Introduction

Conficker is a family of “worms” (malicious computer software programs). Its purpose is to infect computers and then spread itself to other computers without any human interaction. Currently, there are at least three known variants of Conficker: A, B and C.

Conficker makes use of the DNS as one of it's mechanisms to enable command and control mechanisms.

Specifically the variant known as confickerC has code that generates a list of domain names each day and attempts to use those names to contact C&C machines. Each day the infected host will generate 50000 unique names that sit under 116 registries in the Country Code TLD name space.

Each of the affected registry operators has been made aware of the issue and is taking action as deemed appropriate.

For a detailed analysis of confickerC please see http://mtc.sri.com/Conficker/addendumC/index.html

Conficker malware targets ccTLDs – immediate action is required

It has infected several million hosts and new versions continue to appear, launching a potential botnet that would be capable of inflicting widespread damage to a nation’s or industry’s technical infrastructure.

What is Conficker?

Conficker is a family of “worms” (malicious computer software programs). Its purpose is to infect computers and then spread itself to other computers without any human interaction. Currently, there are at least three known variants of Conficker: A, B and C/D.

What is the purpose of Conficker?

The purpose of Conficker is not entirely understood at this time. What is know is that Conficker has been created as a two-stage threat. The first stage of Conficker is responsible for the infection of as many computers as possible. It is this stage that has been deployed and running rampant on the Internet. The second stage has yet to materialize, although at least one update has been released that is spreading as fast as the original variants. The current Conficker coalition has managed to prevent the existing install base of variants A and B in 214 countries from being updated.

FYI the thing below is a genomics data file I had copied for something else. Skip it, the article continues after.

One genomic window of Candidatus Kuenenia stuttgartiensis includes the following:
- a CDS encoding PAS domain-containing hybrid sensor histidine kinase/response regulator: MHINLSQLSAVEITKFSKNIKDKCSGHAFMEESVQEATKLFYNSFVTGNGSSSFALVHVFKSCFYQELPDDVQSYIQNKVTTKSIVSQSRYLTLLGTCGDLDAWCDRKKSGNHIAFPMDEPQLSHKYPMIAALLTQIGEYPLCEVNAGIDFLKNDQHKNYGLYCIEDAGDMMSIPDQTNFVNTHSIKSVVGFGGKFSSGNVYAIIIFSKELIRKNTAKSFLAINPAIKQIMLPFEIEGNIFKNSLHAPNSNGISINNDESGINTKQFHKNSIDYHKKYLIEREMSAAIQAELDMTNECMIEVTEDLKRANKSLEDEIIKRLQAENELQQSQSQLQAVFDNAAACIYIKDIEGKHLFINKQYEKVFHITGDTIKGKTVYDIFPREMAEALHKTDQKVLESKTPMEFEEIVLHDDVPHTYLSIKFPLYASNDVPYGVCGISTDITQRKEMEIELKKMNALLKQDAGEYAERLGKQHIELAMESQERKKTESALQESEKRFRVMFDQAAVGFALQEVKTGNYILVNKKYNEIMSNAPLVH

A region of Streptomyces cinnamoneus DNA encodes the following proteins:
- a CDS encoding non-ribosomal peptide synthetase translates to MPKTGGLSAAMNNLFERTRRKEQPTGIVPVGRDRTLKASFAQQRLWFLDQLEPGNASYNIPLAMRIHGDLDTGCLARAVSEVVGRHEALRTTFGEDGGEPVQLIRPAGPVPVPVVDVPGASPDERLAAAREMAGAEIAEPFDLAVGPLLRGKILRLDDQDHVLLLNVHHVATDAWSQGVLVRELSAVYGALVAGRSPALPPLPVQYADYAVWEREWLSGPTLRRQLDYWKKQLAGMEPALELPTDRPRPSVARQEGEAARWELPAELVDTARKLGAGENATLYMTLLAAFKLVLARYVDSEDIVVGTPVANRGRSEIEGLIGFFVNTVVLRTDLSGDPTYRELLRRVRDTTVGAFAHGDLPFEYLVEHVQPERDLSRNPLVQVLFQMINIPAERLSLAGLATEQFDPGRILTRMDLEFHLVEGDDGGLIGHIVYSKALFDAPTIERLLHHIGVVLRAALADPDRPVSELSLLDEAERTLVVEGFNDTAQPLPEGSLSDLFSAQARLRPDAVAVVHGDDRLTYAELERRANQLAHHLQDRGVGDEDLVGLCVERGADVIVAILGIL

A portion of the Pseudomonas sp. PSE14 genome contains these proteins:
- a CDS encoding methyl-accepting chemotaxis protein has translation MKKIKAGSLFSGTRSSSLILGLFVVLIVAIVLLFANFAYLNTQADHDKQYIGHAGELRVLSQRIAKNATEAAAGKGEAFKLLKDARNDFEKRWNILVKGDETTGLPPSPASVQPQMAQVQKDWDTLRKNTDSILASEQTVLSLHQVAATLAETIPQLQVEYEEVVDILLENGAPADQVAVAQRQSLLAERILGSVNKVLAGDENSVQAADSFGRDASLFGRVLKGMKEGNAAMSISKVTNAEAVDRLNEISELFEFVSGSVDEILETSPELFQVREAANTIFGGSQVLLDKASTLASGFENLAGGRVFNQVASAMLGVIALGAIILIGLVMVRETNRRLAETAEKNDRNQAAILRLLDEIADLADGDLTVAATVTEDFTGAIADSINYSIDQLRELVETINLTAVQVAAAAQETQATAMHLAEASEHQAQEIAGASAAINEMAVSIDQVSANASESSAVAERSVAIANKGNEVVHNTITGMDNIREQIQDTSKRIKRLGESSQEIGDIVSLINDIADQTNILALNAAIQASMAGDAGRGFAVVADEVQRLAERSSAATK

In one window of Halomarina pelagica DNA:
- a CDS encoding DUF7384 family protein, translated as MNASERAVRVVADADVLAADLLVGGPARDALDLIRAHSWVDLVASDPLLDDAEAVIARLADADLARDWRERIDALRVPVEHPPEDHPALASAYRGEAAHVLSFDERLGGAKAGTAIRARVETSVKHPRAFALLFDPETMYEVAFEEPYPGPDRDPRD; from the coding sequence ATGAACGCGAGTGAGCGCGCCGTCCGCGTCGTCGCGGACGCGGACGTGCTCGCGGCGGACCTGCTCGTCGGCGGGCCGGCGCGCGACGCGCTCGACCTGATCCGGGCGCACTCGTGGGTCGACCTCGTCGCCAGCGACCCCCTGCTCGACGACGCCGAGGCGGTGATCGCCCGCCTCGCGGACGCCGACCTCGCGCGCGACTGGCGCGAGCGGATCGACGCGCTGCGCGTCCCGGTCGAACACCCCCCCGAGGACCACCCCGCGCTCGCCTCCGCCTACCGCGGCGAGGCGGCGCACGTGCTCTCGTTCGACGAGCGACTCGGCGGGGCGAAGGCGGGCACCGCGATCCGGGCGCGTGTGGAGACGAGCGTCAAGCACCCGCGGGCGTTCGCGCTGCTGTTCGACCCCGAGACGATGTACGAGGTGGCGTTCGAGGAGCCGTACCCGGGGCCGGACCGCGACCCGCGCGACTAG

It is this unknown second stage that is the cause for the greatest concern in the security industry. The first version of Conficker attempted to download and install fraudulent antivirus software as a second stage, but no reports of a successful install have been seen at this time.

Given the large numbers of infected Conficker hosts and the lack of clear motive, this threat continues to pose a very large threat to Internet infrastructure. The actors behind Conficker have continued to produce new versions of code that include new mechanisms to retain control and spread infections to other machines. These control mechanisms allow the actors behind Conficker access to possibly control millions of infected machines at one time. At this time, the botnet has not yet been brought to fruition with variants A and B, due to the work of the current Conficker Coalition, but a botnet of this scale should be of great concern to any large company, nation, or infrastructure provider.

How many machines have been infected by Conficker?

While different methodologies for gauging the infection rate and size of Conficker exist, it is generally accepted that the number is in the millions of machines. We do not feel comfortable stating a definitive number due to the propensity of error for each of the methodologies that have used to date.

Why is Conficker important?

At this point in time, the malicious code is waiting for a second-stage binary to appear on one of the randomly generated domains each day. This binary file (based on the structure and logic in Conficker) is required to be digitally “signed” by the malicious parties responsible for Conficker. This insures that the attackers retain control over the entire pool of infected computers moving forward. Since the size of this threat been observed to have been in the millions of infected machines, representatives from various industries were unanimous in their belief that something needed to be done to block this second stage from appearing.

The first attempt at blocking this second stage from appearing took the form of a coalition of effected parties, including software companies, registry operators, security vendors, private security researchers, and academic groups. This group laid out a plan that was formulated by some of the effected registry operators, where the registry operators with ICANN’s participation would reserve or register the domains used by Conficker. The first versions of Conficker utilized a small set of domains generated from an even smaller set of top-level domains. This provided the coalition an opportunity to work with other TLD operators to build out procedures, policies, and some technologies to aid in mitigation of this threat.